In keeping with the ethos of being a local business, there are 23 farmers who grow maize crops especially for Five Star Beef, and the manure collected from the feedlot is offered back to the contract maize growers.

Being locally focused extends to the purchase of machinery, staff, and sourcing stock feed locally as well.

There are 32 staff employed by Five Star Beef and the feedlot is manned 24/7. This includes five stock people, who ride each pen daily by horse looking for any animal health issues or injuries. If an animal is unwell it’s drafted off and moved to one of the hospital pens for treatment and monitoring.

The Five Star Beef feedlot sits in picturesque surroundings. The platform was dug into the farm that it sits on and is flanked by Mt Hutt and the Pacific Ocean. It is the only commercial feedlot in the world located beside the sea, hence the main beef brand coming out of Five Star Beef is the Ocean Beef brand.

“Ocean Beef is our main brand of beef because of the feedlot’s proximity to the sea,” Michael says.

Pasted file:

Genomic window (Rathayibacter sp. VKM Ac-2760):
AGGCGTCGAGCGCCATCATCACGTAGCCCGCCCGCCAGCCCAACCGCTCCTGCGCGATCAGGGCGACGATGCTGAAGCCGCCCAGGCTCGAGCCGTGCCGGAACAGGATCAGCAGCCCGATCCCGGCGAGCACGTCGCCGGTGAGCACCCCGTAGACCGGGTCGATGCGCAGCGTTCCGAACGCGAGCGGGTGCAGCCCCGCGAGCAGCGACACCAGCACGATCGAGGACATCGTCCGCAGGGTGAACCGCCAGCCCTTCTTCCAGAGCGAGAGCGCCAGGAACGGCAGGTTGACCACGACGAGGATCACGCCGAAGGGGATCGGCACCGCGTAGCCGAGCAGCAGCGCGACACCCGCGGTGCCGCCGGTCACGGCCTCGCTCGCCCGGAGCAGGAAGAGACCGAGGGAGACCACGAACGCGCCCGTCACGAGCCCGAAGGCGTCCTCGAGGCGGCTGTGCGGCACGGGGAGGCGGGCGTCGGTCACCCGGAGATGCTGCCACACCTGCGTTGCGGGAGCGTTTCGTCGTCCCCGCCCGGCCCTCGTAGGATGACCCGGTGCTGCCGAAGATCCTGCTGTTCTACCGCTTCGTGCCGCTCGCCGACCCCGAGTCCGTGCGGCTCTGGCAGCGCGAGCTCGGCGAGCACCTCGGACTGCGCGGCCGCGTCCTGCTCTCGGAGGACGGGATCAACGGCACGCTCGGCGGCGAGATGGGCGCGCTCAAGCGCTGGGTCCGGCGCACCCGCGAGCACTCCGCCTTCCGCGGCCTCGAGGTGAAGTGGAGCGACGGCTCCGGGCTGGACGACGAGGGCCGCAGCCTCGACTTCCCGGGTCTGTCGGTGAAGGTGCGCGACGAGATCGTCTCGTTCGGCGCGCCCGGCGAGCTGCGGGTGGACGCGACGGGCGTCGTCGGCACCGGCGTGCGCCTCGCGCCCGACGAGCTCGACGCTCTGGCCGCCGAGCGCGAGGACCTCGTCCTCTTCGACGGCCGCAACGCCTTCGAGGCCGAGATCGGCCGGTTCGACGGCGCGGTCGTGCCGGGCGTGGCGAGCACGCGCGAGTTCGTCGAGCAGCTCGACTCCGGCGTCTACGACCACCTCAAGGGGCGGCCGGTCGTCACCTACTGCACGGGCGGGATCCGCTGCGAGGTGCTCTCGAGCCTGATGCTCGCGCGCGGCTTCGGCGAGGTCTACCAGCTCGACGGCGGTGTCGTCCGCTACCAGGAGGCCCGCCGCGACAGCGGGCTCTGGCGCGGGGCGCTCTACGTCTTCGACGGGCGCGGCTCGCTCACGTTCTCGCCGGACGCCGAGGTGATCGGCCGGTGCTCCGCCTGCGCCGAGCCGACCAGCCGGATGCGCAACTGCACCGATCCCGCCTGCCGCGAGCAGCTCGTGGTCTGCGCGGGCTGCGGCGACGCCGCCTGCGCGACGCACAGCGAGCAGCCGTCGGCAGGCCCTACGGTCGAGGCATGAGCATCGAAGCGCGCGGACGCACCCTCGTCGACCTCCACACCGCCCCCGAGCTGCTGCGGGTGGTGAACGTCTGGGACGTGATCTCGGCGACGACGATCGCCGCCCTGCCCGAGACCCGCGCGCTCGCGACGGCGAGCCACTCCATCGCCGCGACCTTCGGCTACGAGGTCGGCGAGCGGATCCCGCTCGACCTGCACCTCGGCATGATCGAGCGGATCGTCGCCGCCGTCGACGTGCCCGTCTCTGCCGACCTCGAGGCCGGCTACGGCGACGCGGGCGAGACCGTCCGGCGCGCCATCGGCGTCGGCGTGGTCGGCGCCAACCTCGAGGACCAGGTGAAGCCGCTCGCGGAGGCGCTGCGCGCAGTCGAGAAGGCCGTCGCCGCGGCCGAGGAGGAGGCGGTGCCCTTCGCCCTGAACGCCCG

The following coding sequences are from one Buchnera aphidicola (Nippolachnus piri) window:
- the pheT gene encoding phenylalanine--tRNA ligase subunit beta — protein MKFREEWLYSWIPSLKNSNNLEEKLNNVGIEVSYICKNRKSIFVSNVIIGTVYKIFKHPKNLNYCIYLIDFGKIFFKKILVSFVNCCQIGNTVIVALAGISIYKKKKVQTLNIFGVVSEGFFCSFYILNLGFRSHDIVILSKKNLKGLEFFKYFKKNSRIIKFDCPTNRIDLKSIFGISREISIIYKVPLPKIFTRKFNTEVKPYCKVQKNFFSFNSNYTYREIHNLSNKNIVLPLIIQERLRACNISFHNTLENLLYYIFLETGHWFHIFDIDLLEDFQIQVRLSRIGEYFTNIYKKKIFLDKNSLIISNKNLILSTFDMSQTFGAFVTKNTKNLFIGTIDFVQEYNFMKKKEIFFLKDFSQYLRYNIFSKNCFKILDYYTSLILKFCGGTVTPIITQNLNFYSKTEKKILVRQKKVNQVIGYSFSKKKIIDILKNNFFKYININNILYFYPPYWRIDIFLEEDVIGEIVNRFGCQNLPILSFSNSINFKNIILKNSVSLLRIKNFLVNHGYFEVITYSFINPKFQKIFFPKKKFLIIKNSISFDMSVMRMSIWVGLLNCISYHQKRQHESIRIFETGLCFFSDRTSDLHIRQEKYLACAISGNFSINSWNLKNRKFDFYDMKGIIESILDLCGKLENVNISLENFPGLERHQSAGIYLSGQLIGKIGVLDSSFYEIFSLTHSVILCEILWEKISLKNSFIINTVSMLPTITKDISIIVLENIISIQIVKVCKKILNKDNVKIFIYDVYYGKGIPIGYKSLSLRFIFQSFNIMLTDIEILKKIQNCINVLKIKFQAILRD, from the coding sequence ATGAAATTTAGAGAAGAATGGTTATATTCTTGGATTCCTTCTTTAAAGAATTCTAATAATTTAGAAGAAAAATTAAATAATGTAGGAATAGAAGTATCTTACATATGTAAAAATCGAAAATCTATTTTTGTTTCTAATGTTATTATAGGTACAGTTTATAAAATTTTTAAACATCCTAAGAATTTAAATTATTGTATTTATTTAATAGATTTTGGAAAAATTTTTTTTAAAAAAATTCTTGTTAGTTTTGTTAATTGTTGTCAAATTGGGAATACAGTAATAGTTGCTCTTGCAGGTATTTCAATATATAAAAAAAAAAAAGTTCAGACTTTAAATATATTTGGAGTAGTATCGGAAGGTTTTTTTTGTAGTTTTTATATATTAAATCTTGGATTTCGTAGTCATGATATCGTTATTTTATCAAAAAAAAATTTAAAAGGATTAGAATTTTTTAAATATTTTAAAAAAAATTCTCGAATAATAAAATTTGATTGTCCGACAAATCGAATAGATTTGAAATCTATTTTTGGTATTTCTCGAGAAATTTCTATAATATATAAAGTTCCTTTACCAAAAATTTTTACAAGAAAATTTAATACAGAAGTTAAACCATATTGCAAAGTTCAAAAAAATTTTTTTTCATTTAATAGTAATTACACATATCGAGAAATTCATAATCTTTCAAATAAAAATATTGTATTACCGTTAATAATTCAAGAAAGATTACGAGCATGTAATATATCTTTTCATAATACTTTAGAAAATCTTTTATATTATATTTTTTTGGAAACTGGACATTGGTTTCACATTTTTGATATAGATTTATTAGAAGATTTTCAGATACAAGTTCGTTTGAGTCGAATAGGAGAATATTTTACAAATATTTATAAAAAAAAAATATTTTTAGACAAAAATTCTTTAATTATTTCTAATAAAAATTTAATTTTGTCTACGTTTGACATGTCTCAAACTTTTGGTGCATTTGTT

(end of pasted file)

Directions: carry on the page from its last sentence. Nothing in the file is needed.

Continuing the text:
The unique positioning of the feedlot has an important role to play in the success of the business.

The sea breeze keeps cattle cool during summer months and the wind clears any dust. Even though it is modelled on Australian feedlots, Michael says there are no issues with heat, humidity or dust like the Australians battle with.

He also credits the unique location with minimal animal health issues, with the majority of animals only being treated on arrival.

During winter straw beds are used, and this keeps the cattle warm and maintains live weight gain momentum through the colder months. The straw is chopped up and layers added to the bedding. It slowly breaks down and is cleaned out regularly.

The flow of cattle sees yearlings arrive at Five Star Beef in October and November and acceptance of two-year-old cattle is reduced at this time.

Most of the cattle are on a 120-day feeding regime, with some longer and others shorter.

Once an animal arrives at Five Star Beef it is fitted with a feedlot tag that is cross-referenced to its NAIT tag. A new animal is weighed and treated with a pour-on and 5-in-1 vaccine.